When phototransistor 55 is in the dark, a negligible amount of current flows through it. Thus, the potential across the phototransistor 55 is also negligible. The potential across terminals A and B is also negligible (i.e., a binary “0” value) which is supplied to the input of the first inverter 51. The output of the inverter 51 will have a high value depending on the voltage being supplied to inverter 51. In this example, the system backup battery supplies 5 volts which would appear at the output of the first inverter 51 and at the input of the second inverter 53. The second inverter 53 outputs a low voltage, accordingly. The low voltage across the A and B terminals is supplied to detection circuit 41 as described with reference to FIG. 3.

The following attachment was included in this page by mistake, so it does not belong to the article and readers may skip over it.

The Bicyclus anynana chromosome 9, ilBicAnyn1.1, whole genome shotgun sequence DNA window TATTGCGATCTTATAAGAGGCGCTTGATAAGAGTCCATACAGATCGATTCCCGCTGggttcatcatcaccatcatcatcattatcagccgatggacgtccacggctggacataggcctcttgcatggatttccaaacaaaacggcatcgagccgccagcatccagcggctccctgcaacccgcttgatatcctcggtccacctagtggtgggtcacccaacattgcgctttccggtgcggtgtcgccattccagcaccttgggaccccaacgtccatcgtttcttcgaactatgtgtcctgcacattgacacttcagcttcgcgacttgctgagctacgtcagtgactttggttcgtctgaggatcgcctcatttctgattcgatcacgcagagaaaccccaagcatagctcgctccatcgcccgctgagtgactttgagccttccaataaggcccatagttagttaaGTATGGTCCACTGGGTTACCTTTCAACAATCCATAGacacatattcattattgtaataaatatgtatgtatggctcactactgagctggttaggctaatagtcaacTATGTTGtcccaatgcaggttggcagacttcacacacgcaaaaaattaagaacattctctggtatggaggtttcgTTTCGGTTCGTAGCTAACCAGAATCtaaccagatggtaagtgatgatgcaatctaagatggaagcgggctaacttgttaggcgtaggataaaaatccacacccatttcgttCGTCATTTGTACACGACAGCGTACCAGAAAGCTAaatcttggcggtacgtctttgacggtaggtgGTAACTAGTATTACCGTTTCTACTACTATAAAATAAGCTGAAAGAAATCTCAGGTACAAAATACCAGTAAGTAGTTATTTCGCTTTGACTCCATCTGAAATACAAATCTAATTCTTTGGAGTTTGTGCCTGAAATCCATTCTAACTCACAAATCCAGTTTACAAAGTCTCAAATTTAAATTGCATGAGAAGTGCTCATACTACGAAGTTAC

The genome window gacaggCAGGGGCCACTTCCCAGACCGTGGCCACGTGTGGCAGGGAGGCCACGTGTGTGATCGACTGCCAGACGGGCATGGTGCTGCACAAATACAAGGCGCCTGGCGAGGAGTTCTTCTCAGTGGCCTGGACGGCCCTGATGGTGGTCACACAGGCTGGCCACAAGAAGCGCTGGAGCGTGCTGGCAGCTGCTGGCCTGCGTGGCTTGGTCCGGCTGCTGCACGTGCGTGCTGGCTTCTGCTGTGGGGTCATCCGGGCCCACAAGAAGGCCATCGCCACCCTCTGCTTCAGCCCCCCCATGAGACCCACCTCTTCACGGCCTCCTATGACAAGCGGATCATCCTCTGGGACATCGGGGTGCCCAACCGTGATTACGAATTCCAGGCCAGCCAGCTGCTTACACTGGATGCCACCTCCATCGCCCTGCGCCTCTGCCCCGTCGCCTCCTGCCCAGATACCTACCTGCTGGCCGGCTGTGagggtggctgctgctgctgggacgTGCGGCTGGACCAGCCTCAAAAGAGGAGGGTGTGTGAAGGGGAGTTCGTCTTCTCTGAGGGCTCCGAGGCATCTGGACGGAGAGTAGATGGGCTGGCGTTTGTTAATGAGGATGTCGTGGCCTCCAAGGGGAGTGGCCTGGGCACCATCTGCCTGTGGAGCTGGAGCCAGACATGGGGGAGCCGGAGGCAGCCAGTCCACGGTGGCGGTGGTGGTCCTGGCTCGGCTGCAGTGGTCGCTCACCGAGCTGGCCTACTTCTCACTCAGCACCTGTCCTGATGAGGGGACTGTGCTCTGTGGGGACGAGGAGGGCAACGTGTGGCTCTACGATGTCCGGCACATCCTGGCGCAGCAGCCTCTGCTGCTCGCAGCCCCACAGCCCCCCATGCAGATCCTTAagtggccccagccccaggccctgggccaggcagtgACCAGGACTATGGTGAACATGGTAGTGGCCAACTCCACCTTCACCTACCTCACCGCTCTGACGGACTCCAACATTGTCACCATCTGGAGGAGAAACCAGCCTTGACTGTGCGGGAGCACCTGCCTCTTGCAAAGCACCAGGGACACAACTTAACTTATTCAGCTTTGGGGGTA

When light impinges upon phototransistor 55 (e.g., when the chassis of a computer is opened), sufficient current flows through the phototransistor to create a voltage potential across it drawing voltage away from the input to the second inverter 53. In doing so the output of the second inverter 53 goes to a high level (e.g. 5 volts) which in turn is supplied to the input of the first inverter 51, which outputs a low voltage to the input of the second inverter 53. The 5 volt output of the second inverter 53 is supplied across the terminals A and B. This signal is also latched such that when the chassis 13 of the personal computer is closed and the phototransistor 55 is once again placed in the dark, the voltage across terminals A and B will be maintained at a logical “1” value. Accordingly, the phototransistor 55 serves as part of the EM detector component 15 a and the first and second inverters 51, 53 serves as part of the latching mechanism 15 b of the optical intrusion detection system 15 (FIG. 2).